It’s pretty cool to think that someday soon our fridge will detect that we’re low on milk and alert us about it, or even order more on its own. What if it also alerts our doctor that we’re eating too much cheese and not enough veggies? What if that information gets to our insurance company? Or if the government can tell we’re cheating the employment insurance system with an unreported job, because we’re buying expensive cuts of meat?

How smart do we really want our appliances to be?

Two stories got me thinking about that this week: Google just announced that it will join with Samsung and a number of other players to form the Thread Group, a means to establish a standard protocol for the “internet of things” (IoT). Which makes excellent sense—imagine the headache if our Proctor Silex toaster can’t tell our Whirlpool fridge that the bread is stale! And a new Telus/IDC study shows that 30% of medium and large businesses in Canada plan to deploy IoT in some way within the next two years. Since the internet of things could incorporate everything from your pacemaker to health monitors on cattle to traffic sensors to home smoke alarms, and countless more devices, there’s no question that within another ten years we’ll be surrounded by “smart” objects.

My SF writer brain thinks this is outstanding. Then my everyday brain slaps me upside the head and reminds me that I can’t even keep up with all the settings on my iPhone. Am I going to actually allocate time to decide whether or not my microwave should have “Location Services” enabled and if my bathroom soap dispenser should be able to talk to my treadmill? Not going to happen. Default settings will reign, meaning someone else’s idea of what information my personal belongings should collect and who they should send it to.

Yikes. I don’t think even George Orwell would have imagined being ratted out by his electric toothbrush. Although the more likely result is that I’ll start to brush my teeth and an ad will pop up on my bathroom mirror, assuring me that I can get even more whitening power for less money if I switch to new Galaxy toothpaste with Quantumcleen®.

The purpose of the internet of things is to make the products we use more efficient, and more useful, to make us better informed for the choices we face, to make our lives run more smoothly. It certainly has the potential to do all those things and more. As long as we know what we want and make our desires clearly heard. Right now, it’s big business that’s driving the move toward IoT, with the cooperation of governments, and we have a pretty good idea that what they want isn’t always what we want.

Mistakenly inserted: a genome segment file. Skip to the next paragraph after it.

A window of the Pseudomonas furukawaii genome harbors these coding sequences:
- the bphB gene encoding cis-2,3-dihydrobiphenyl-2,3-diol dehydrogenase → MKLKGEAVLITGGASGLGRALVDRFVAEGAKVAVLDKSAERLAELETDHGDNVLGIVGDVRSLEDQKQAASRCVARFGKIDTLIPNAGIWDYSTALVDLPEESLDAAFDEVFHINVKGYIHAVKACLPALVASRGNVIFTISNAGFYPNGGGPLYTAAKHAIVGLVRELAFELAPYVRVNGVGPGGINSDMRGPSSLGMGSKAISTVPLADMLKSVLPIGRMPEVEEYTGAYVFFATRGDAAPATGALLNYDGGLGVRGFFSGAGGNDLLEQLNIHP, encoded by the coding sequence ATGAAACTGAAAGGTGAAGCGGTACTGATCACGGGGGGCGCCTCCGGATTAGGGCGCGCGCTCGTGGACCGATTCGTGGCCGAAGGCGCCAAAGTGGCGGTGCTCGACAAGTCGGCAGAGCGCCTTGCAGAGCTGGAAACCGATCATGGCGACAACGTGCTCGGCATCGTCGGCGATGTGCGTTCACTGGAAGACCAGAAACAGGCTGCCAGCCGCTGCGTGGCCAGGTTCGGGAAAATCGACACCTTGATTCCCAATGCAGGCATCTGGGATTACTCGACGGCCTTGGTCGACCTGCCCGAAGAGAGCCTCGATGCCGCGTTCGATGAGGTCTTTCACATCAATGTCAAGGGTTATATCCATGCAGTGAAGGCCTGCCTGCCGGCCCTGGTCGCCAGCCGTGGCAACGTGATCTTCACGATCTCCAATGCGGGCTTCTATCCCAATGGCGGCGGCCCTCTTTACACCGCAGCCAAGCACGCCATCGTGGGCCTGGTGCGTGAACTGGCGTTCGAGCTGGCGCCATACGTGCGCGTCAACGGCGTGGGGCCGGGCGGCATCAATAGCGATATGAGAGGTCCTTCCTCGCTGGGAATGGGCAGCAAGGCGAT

I don’t dare think about what could happen if our devices become even smarter. ‘Cause if my vibrating La-Z-Boy and my entertainment system decide to go on strike until I upgrade my cable subscription…I’m turning Amish.


If you’re of a certain age the first personal robot in fiction that made an impression on you may have been Rosie the maid from “The Jetsons” animated TV show. The idea of robotic servants has been around much longer than that, of course, and every year we expect to come closer to finding one available in stores. Well, OK, maybe at Neiman Marcus. But if you were keeping an eye on the recent Consumer Electronics Show in Las Vegas, there really wasn’t much that fits our usual concept. You know: the basically humanoid robot, a similar size to us with roughly analogous limbs and sensors that will do all of the jobs around the house that we don’t feel like doing. A few look cute, but aren’t much use as anything but toys or novelty items. The robots that do useful work are specialized: a small robot that will wash your windows, another that will clean your barbecue grill. Yes, there are scientists all over that are working to develop humanoid robots, but my question is: why bother? Why make a general purpose robot that can “do it all”—like us, only better? It’s a massive challenge, and it isn’t necessary. And from what I see, that’s not the direction things are going.

I have a feeling our cities of fifty years from now will surround us with specialized robots that will each do one thing and do it well. There’s no need for a robot that can clean the house and drive you to an appointment. It’s much more likely we’ll build houses with self cleaning rooms, each with its own Roomba and wipers on the windows (especially with dirt and moisture-repellant surfaces everywhere). And we’re getting closer all the time to self-driving cars. (You can read more about them here.) So-called smart appliances will not only order the groceries but assemble and cook them, too. And brain-computer interfaces will connect us to the internet and, through it, to all of our robotic devices, so we won’t even have to lift a finger to set anything in motion. Why would we need a robotic servant that looks sort of like us?

Child care? Maybe. But a daycare space with one smart computer (or human) in charge and a lot of mechanized baby movers or glorified waldos, for the physical tasks, seems more efficient and more likely. Medical care could use robots, but they wouldn’t have to be mobile. We’d go to them, or remote-controlled gurneys would carry us.

I don’t see a practical need for an all-purpose humanoid robot at all, unless it’s for one of the least practical reasons of all: companionship. (No, I’m not going to get into all the movies and books about glorified sex dolls—you can check them out on your own.) But if it’s companionship we want, don’t make a robot that looks like Rosie. A big, cuddly teddy bear would probably be the way to go.

As for me, I hope we still have dogs.